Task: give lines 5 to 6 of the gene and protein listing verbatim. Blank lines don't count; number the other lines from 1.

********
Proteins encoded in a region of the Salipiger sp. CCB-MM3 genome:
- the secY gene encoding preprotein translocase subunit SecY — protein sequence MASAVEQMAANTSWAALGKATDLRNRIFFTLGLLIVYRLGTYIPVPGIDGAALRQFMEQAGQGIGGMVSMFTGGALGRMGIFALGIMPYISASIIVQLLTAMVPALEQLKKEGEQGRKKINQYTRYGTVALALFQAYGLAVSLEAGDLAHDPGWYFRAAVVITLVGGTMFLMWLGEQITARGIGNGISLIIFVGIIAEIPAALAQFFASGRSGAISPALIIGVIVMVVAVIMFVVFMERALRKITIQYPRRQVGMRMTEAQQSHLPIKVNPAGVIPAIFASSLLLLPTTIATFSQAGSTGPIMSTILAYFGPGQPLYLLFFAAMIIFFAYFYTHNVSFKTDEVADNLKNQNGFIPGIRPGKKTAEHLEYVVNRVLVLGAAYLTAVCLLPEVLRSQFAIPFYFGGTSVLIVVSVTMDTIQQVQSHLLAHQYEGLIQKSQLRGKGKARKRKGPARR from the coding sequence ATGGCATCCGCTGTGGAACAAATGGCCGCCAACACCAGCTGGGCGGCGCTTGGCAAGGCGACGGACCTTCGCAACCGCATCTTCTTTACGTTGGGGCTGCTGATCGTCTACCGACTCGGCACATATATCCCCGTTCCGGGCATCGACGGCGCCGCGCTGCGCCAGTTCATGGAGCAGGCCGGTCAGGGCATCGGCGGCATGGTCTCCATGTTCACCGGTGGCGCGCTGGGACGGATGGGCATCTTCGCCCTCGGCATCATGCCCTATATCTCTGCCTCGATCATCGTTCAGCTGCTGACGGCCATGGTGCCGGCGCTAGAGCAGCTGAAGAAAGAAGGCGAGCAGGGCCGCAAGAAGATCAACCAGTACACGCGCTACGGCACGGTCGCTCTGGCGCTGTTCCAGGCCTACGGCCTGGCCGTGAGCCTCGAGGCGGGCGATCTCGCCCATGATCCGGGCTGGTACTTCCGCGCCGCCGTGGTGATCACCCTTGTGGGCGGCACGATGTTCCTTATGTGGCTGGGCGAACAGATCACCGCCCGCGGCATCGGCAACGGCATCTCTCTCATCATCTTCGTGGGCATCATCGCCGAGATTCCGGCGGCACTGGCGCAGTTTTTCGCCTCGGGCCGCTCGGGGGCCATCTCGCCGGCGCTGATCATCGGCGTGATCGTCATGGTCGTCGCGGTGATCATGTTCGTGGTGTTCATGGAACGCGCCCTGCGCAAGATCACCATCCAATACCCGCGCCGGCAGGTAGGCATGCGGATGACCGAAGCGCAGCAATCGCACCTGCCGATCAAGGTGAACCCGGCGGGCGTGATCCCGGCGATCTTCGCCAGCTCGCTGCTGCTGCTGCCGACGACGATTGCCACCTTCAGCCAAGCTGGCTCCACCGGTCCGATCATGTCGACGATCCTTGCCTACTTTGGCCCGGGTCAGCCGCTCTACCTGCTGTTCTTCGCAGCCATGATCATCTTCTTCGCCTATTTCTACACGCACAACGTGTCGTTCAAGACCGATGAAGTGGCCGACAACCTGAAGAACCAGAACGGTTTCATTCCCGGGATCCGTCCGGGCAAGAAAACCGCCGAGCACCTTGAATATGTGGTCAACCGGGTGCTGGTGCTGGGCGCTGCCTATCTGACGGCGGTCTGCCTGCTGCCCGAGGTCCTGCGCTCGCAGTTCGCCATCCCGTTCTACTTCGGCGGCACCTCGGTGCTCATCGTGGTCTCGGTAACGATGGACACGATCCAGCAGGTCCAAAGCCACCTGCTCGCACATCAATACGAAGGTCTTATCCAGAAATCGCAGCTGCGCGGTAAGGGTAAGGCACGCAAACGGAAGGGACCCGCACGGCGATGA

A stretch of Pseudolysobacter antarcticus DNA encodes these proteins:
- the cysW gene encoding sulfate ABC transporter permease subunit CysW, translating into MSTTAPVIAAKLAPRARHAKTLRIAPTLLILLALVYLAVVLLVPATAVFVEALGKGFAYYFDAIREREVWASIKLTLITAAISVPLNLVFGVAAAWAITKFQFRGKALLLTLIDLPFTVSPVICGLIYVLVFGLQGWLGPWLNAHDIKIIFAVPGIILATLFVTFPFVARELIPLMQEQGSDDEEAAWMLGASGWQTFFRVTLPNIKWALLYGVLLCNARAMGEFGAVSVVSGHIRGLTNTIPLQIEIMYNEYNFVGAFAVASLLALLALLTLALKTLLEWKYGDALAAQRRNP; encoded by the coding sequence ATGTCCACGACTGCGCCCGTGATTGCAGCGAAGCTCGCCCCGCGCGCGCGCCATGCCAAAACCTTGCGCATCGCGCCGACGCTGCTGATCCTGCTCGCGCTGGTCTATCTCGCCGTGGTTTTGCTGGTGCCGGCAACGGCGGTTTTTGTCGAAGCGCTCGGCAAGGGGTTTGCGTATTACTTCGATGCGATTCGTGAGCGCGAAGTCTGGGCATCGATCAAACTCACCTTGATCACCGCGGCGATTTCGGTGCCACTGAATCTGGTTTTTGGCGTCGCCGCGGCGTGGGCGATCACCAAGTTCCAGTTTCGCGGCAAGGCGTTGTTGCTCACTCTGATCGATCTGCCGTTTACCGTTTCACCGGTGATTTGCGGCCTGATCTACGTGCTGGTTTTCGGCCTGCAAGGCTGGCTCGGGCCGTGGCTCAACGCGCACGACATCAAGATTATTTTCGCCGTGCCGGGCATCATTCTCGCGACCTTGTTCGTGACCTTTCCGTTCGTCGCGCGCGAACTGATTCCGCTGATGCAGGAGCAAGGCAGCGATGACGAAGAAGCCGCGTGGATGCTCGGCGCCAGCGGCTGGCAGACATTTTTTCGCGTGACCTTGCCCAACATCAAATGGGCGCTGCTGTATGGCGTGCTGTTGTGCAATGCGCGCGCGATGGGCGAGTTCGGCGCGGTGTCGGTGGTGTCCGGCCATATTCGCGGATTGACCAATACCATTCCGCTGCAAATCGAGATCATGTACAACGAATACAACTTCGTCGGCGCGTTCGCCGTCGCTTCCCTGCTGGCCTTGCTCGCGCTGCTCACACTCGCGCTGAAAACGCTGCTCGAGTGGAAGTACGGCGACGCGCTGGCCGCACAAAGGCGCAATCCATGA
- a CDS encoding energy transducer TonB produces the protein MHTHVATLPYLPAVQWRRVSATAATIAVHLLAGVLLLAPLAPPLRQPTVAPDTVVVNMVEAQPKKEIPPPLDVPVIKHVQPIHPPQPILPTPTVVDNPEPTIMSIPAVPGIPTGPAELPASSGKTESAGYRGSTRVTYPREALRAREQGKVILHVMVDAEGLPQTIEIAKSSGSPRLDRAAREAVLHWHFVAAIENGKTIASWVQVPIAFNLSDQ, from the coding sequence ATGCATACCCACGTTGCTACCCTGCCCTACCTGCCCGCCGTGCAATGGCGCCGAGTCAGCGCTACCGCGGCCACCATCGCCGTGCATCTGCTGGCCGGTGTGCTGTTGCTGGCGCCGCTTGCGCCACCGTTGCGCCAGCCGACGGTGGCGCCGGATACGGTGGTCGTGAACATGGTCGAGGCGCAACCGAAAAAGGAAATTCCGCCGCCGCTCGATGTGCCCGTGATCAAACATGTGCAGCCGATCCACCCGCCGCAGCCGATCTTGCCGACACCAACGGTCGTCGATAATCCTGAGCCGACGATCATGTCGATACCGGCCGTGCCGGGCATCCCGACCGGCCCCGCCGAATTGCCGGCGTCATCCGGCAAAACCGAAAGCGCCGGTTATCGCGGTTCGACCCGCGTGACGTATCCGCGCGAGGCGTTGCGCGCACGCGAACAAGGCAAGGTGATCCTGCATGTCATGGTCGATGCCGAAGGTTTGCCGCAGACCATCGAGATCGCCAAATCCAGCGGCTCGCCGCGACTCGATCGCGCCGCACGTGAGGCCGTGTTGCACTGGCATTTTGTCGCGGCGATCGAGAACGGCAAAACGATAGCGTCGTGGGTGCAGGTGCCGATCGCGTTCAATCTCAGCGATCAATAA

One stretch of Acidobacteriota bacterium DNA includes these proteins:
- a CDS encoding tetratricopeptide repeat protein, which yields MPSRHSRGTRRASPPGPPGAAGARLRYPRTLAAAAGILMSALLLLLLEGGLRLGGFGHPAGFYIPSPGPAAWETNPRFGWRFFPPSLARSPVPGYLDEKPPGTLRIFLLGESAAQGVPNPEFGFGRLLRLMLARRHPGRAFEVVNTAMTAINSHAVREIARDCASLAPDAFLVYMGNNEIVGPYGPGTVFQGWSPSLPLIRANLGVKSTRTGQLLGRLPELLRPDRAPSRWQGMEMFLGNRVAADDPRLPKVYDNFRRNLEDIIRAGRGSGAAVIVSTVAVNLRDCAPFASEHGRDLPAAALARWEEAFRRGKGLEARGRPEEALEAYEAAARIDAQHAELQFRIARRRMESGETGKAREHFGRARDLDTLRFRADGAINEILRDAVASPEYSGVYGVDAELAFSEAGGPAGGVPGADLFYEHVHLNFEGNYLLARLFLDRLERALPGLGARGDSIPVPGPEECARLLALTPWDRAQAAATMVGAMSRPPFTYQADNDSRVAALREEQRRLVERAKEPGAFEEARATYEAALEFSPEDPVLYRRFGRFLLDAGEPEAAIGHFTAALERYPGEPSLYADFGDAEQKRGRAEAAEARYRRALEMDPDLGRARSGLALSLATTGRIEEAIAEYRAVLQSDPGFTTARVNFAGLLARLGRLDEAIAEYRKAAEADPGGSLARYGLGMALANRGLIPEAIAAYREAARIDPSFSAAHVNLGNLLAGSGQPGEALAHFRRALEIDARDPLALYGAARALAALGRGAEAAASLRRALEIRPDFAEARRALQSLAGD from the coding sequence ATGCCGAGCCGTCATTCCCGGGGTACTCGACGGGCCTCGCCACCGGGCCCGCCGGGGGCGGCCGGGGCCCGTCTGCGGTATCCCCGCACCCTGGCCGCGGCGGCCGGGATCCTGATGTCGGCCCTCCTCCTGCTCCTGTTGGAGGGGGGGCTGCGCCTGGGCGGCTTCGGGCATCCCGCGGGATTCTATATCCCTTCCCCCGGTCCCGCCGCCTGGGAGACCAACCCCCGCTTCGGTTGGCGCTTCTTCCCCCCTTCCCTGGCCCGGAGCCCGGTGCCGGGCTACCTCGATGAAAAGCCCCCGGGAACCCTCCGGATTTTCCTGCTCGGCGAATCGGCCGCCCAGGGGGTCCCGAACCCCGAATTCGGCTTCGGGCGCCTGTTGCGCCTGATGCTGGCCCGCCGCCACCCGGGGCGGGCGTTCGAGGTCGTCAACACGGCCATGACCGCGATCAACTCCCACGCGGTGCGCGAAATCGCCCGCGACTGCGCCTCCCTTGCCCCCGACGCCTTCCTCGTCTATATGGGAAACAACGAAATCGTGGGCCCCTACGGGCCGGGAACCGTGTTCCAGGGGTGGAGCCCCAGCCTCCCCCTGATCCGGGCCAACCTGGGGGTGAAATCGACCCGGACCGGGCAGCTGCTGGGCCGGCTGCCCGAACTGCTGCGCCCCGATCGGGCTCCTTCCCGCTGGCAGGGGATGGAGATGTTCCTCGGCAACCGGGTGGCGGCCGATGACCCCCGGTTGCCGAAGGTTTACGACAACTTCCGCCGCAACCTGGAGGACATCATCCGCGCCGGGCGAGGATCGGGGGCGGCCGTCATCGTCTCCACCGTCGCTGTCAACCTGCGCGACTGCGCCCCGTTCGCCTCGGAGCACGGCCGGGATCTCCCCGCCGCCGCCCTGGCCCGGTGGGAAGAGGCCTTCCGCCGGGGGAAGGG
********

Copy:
- a CDS encoding energy transducer TonB produces the protein MHTHVATLPYLPAVQWRRVSATAATIAVHLLAGVLLLAPLAPPLRQPTVAPDTVVVNMVEAQPKKEIPPPLDVPVIKHVQPIHPPQPILPTPTVVDNPEPTIMSIPAVPGIPTGPAELPASSGKTESAGYRGSTRVTYPREALRAREQGKVILHVMVDAEGLPQTIEIAKSSGSPRLDRAAREAVLHWHFVAAIENGKTIASWVQVPIAFNLSDQ, from the coding sequence ATGCATACCCACGTTGCTACCCTGCCCTACCTGCCCGCCGTGCAATGGCGCCGAGTCAGCGCTACCGCGGCCACCATCGCCGTGCATCTGCTGGCCGGTGTGCTGTTGCTGGCGCCGCTTGCGCCACCGTTGCGCCAGCCGACGGTGGCGCCGGATACGGTGGTCGTGAACATGGTCGAGGCGCAACCGAAAAAGGAAATTCCGCCGCCGCTCGATGTGCCCGTGATCAAACATGTGCAGCCGATCCACCCGCCGCAGCCGATCTTGCCGACACCAACGGTCGTCGATAATCCTGAGCCGACGATCATGTCGATACCGGCCGTGCCGGGCATCCCGACCGGCCCCGCCGAATTGCCGGCGTCATCCGGCAAAACCGAAAGCGCCGGTTATCGCGGTTCGACCCGCGTGACGTATCCGCGCGAGGCGTTGCGCGCACGCGAACAAGGCAAGGTGATCCTGCATGTCATGGTCGATGCCGAAGGTTTGCCGCAGACCATCGAGATCGCCAAATCCAGCGGCTCGCCGCGACTCGATCGCGCCGCACGTGAGGCCGTGTTGCACTGGCATTTTGTCGCGGCGATCGAGAACGGCAAAACGATAGCGTCGTGGGTGCAGGTGCCGATCGCGTTCAATCTCAGCGATCAATAA

One stretch of Acidobacteriota bacterium DNA includes these proteins: